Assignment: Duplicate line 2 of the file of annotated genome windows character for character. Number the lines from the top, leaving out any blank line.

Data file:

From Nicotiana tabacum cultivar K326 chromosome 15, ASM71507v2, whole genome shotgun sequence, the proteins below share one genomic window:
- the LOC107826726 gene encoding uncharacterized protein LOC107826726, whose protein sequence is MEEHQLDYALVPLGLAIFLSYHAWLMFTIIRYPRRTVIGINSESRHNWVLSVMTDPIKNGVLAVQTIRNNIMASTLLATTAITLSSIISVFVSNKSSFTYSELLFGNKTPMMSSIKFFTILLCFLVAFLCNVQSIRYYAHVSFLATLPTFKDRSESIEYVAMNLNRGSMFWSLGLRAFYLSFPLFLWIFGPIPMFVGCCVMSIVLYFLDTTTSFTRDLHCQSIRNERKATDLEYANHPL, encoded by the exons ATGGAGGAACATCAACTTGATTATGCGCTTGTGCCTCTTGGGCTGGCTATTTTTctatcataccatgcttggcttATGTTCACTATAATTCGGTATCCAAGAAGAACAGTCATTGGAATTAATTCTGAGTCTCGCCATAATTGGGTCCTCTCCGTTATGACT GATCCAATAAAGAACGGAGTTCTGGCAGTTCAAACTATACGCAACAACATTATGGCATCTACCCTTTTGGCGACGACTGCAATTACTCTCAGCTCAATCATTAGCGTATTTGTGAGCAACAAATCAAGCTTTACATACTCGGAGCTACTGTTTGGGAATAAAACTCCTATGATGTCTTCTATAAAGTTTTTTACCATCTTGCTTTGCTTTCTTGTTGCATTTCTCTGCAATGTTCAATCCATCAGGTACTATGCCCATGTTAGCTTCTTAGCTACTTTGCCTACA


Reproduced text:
- the LOC107826726 gene encoding uncharacterized protein LOC107826726, whose protein sequence is MEEHQLDYALVPLGLAIFLSYHAWLMFTIIRYPRRTVIGINSESRHNWVLSVMTDPIKNGVLAVQTIRNNIMASTLLATTAITLSSIISVFVSNKSSFTYSELLFGNKTPMMSSIKFFTILLCFLVAFLCNVQSIRYYAHVSFLATLPTFKDRSESIEYVAMNLNRGSMFWSLGLRAFYLSFPLFLWIFGPIPMFVGCCVMSIVLYFLDTTTSFTRDLHCQSIRNERKATDLEYANHPL, encoded by the exons ATGGAGGAACATCAACTTGATTATGCGCTTGTGCCTCTTGGGCTGGCTATTTTTctatcataccatgcttggcttATGTTCACTATAATTCGGTATCCAAGAAGAACAGTCATTGGAATTAATTCTGAGTCTCGCCATAATTGGGTCCTCTCCGTTATGACT GATCCAATAAAGAACGGAGTTCTGGCAGTTCAAACTATACGCAACAACATTATGGCATCTACCCTTTTGGCGACGACTGCAATTACTCTCAGCTCAATCATTAGCGTATTTGTGAGCAACAAATCAAGCTTTACATACTCGGAGCTACTGTTTGGGAATAAAACTCCTATGATGTCTTCTATAAAGTTTTTTACCATCTTGCTTTGCTTTCTTGTTGCATTTCTCTGCAATGTTCAATCCATCAGGTACTATGCCCATGTTAGCTTCTTAGCTACTTTGCCTACA